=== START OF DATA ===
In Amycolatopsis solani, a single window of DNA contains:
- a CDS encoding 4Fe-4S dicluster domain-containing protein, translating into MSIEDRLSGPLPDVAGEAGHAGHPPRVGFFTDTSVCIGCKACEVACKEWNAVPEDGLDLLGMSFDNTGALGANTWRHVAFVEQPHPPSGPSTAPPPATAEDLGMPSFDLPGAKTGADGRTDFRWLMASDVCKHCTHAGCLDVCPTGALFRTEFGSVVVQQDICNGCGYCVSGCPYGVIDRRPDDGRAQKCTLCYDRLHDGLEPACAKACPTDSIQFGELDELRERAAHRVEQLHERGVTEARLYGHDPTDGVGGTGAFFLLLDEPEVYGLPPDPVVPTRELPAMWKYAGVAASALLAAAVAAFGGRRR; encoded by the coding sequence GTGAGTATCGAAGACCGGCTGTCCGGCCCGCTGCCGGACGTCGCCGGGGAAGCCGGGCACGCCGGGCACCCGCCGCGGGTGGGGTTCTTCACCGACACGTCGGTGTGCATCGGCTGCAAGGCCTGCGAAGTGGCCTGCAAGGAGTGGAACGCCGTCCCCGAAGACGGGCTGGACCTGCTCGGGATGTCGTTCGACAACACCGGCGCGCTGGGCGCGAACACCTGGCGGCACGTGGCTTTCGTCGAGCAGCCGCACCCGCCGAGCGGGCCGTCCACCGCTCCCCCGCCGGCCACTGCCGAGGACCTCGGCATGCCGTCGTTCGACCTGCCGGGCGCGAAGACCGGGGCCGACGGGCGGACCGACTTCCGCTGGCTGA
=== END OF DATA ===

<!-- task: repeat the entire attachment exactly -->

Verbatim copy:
In Amycolatopsis solani, a single window of DNA contains:
- a CDS encoding 4Fe-4S dicluster domain-containing protein, translating into MSIEDRLSGPLPDVAGEAGHAGHPPRVGFFTDTSVCIGCKACEVACKEWNAVPEDGLDLLGMSFDNTGALGANTWRHVAFVEQPHPPSGPSTAPPPATAEDLGMPSFDLPGAKTGADGRTDFRWLMASDVCKHCTHAGCLDVCPTGALFRTEFGSVVVQQDICNGCGYCVSGCPYGVIDRRPDDGRAQKCTLCYDRLHDGLEPACAKACPTDSIQFGELDELRERAAHRVEQLHERGVTEARLYGHDPTDGVGGTGAFFLLLDEPEVYGLPPDPVVPTRELPAMWKYAGVAASALLAAAVAAFGGRRR; encoded by the coding sequence GTGAGTATCGAAGACCGGCTGTCCGGCCCGCTGCCGGACGTCGCCGGGGAAGCCGGGCACGCCGGGCACCCGCCGCGGGTGGGGTTCTTCACCGACACGTCGGTGTGCATCGGCTGCAAGGCCTGCGAAGTGGCCTGCAAGGAGTGGAACGCCGTCCCCGAAGACGGGCTGGACCTGCTCGGGATGTCGTTCGACAACACCGGCGCGCTGGGCGCGAACACCTGGCGGCACGTGGCTTTCGTCGAGCAGCCGCACCCGCCGAGCGGGCCGTCCACCGCTCCCCCGCCGGCCACTGCCGAGGACCTCGGCATGCCGTCGTTCGACCTGCCGGGCGCGAAGACCGGGGCCGACGGGCGGACCGACTTCCGCTGGCTGA